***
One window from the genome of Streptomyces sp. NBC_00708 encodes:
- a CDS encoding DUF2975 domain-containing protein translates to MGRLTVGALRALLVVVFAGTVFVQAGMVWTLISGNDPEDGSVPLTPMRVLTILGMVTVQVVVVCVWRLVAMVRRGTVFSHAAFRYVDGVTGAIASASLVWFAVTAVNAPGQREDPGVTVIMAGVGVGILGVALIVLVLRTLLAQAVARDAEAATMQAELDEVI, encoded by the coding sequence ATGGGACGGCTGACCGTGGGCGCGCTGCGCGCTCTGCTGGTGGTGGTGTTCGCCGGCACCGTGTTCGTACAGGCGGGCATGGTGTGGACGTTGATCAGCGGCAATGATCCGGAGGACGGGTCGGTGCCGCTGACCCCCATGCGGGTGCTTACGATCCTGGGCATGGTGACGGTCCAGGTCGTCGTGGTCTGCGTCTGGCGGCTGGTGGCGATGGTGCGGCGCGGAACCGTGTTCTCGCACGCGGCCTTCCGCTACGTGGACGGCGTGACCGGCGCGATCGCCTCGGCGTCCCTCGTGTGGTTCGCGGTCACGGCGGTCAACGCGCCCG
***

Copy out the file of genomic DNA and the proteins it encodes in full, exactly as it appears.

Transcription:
One window from the genome of Streptomyces sp. NBC_00708 encodes:
- a CDS encoding DUF2975 domain-containing protein translates to MGRLTVGALRALLVVVFAGTVFVQAGMVWTLISGNDPEDGSVPLTPMRVLTILGMVTVQVVVVCVWRLVAMVRRGTVFSHAAFRYVDGVTGAIASASLVWFAVTAVNAPGQREDPGVTVIMAGVGVGILGVALIVLVLRTLLAQAVARDAEAATMQAELDEVI, encoded by the coding sequence ATGGGACGGCTGACCGTGGGCGCGCTGCGCGCTCTGCTGGTGGTGGTGTTCGCCGGCACCGTGTTCGTACAGGCGGGCATGGTGTGGACGTTGATCAGCGGCAATGATCCGGAGGACGGGTCGGTGCCGCTGACCCCCATGCGGGTGCTTACGATCCTGGGCATGGTGACGGTCCAGGTCGTCGTGGTCTGCGTCTGGCGGCTGGTGGCGATGGTGCGGCGCGGAACCGTGTTCTCGCACGCGGCCTTCCGCTACGTGGACGGCGTGACCGGCGCGATCGCCTCGGCGTCCCTCGTGTGGTTCGCGGTCACGGCGGTCAACGCGCCCG